Black-on-Black Violence: The Psychodynamics of Black Self-Annihilation In Service of White Domination
This book represents a distinct milestone in criminology and Afrikan Studies. Its explanatory perspectives on the sociopsychological and politicoeconomic causes of Black-on-Black Violence are exceptionally insightful, incisive and iconoclastic. The psychodynamics of the Black-on-Black criminal are presented here with a depth and clarity rarely seen before.
The main thesis of this book is that the operational existence of Black-on-Black violence in the United States is psychologically and economically mandated by the White American-dominated status quo. The criminalization of the Black American male is a psycholpolitically engineered process designed to maintain the dependency and relative powerlessness of the Afrikan-American and Pan-Afrikan communities.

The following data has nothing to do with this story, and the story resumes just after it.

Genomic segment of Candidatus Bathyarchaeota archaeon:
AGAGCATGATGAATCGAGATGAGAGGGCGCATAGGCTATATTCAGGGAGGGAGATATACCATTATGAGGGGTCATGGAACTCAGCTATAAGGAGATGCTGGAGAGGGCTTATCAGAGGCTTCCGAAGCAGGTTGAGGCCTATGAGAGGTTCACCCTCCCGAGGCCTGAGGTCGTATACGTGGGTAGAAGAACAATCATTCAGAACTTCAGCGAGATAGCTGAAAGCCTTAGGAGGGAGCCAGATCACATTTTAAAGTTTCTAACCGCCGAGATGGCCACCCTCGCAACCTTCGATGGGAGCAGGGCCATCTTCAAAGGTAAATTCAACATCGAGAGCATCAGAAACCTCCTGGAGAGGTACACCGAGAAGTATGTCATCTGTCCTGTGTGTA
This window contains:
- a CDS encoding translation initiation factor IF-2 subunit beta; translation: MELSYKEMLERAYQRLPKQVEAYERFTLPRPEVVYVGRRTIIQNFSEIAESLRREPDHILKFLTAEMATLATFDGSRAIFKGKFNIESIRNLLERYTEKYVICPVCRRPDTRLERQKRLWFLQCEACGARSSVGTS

This work, however, moves far beyond blaming the victimizer. Its meticulous and painstaking exposure of the psychosocial and intrapsychical dynamics of Black-on-Black criminality is startlingly revealing. Its analyses of the collective psyches of both the White American and Black American communities are unsparingly and powerfully instructive. The reader will not be left unmoved.
Although Professor Wilson argues that Black-on-Black violence is prchestrated by White America's need to maintain its oppressive domination of Black American, and of Western Europe's need to continue - without end - its economic exploitation of Africa, he also contends that the ending of Black-on-Black violence is the primary, if not sole, responsibility of Afrikan people in America and abroad. This book, in revealing the anatomy of Black-on-Black violence, simultaneously lays the practical, intellectual and political foundations for its social eradication.